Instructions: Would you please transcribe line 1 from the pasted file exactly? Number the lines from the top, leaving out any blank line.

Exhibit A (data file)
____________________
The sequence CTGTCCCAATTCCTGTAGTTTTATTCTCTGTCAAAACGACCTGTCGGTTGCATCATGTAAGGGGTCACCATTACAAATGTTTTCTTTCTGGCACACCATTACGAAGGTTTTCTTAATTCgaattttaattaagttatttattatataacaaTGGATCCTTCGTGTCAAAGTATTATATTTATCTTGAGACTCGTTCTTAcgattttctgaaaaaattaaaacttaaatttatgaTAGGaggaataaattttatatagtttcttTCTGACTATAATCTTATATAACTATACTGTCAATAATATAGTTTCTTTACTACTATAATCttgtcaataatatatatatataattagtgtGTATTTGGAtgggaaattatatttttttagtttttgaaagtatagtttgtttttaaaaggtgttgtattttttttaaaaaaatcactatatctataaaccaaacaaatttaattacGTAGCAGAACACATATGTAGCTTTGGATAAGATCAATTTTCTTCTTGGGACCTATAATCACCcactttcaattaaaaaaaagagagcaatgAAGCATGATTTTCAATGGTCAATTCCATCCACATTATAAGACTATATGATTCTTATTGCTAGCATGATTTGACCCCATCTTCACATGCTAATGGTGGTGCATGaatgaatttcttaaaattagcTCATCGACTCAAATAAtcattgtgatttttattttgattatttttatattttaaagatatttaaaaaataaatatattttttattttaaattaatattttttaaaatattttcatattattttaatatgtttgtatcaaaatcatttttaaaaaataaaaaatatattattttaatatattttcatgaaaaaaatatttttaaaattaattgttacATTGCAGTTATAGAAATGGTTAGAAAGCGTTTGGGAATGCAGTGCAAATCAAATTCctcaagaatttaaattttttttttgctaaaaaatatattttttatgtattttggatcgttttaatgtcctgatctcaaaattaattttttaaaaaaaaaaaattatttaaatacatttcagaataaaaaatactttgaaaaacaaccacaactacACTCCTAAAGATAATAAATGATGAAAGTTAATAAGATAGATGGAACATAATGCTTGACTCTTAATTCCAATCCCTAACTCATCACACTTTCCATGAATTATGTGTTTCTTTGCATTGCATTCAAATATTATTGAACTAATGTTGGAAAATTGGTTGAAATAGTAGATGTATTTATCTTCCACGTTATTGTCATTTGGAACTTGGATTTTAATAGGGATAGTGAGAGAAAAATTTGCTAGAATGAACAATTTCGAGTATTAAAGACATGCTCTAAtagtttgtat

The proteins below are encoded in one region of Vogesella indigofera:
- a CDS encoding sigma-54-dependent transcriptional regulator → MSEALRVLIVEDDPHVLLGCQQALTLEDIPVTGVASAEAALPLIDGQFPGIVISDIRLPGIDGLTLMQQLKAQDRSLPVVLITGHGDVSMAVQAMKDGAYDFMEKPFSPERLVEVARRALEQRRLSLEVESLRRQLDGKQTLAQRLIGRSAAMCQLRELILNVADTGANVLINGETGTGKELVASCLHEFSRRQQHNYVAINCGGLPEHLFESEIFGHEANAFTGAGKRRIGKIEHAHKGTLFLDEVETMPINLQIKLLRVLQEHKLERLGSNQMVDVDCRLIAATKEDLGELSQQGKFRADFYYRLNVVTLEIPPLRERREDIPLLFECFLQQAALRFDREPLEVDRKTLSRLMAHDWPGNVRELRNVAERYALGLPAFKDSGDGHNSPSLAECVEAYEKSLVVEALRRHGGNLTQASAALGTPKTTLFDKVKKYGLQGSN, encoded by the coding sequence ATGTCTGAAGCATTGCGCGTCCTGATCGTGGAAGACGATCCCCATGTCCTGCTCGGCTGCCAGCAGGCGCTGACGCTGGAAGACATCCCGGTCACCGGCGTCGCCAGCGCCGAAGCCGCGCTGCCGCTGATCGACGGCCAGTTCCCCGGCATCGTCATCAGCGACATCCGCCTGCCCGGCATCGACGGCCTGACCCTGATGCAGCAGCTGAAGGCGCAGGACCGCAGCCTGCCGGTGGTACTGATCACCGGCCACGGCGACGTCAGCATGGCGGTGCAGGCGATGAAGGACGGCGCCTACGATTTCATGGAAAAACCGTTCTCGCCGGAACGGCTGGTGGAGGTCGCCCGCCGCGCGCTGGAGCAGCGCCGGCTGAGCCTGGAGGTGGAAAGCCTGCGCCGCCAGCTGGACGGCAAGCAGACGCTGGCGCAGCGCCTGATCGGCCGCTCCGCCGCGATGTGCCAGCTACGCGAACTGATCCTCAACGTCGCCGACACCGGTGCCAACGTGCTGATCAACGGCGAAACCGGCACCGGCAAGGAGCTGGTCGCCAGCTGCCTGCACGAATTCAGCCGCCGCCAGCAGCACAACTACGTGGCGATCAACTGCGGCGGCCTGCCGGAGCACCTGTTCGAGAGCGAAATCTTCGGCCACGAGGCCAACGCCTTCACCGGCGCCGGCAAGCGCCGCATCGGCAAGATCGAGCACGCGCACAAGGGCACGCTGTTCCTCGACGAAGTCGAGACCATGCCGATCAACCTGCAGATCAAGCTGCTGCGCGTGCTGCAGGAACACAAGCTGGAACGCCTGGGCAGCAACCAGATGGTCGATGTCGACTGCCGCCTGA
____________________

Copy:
The sequence CTGTCCCAATTCCTGTAGTTTTATTCTCTGTCAAAACGACCTGTCGGTTGCATCATGTAAGGGGTCACCATTACAAATGTTTTCTTTCTGGCACACCATTACGAAGGTTTTCTTAATTCgaattttaattaagttatttattatataacaaTGGATCCTTCGTGTCAAAGTATTATATTTATCTTGAGACTCGTTCTTAcgattttctgaaaaaattaaaacttaaatttatgaTAGGaggaataaattttatatagtttcttTCTGACTATAATCTTATATAACTATACTGTCAATAATATAGTTTCTTTACTACTATAATCttgtcaataatatatatatataattagtgtGTATTTGGAtgggaaattatatttttttagtttttgaaagtatagtttgtttttaaaaggtgttgtattttttttaaaaaaatcactatatctataaaccaaacaaatttaattacGTAGCAGAACACATATGTAGCTTTGGATAAGATCAATTTTCTTCTTGGGACCTATAATCACCcactttcaattaaaaaaaagagagcaatgAAGCATGATTTTCAATGGTCAATTCCATCCACATTATAAGACTATATGATTCTTATTGCTAGCATGATTTGACCCCATCTTCACATGCTAATGGTGGTGCATGaatgaatttcttaaaattagcTCATCGACTCAAATAAtcattgtgatttttattttgattatttttatattttaaagatatttaaaaaataaatatattttttattttaaattaatattttttaaaatattttcatattattttaatatgtttgtatcaaaatcatttttaaaaaataaaaaatatattattttaatatattttcatgaaaaaaatatttttaaaattaattgttacATTGCAGTTATAGAAATGGTTAGAAAGCGTTTGGGAATGCAGTGCAAATCAAATTCctcaagaatttaaattttttttttgctaaaaaatatattttttatgtattttggatcgttttaatgtcctgatctcaaaattaattttttaaaaaaaaaaaattatttaaatacatttcagaataaaaaatactttgaaaaacaaccacaactacACTCCTAAAGATAATAAATGATGAAAGTTAATAAGATAGATGGAACATAATGCTTGACTCTTAATTCCAATCCCTAACTCATCACACTTTCCATGAATTATGTGTTTCTTTGCATTGCATTCAAATATTATTGAACTAATGTTGGAAAATTGGTTGAAATAGTAGATGTATTTATCTTCCACGTTATTGTCATTTGGAACTTGGATTTTAATAGGGATAGTGAGAGAAAAATTTGCTAGAATGAACAATTTCGAGTATTAAAGACATGCTCTAAtagtttgtat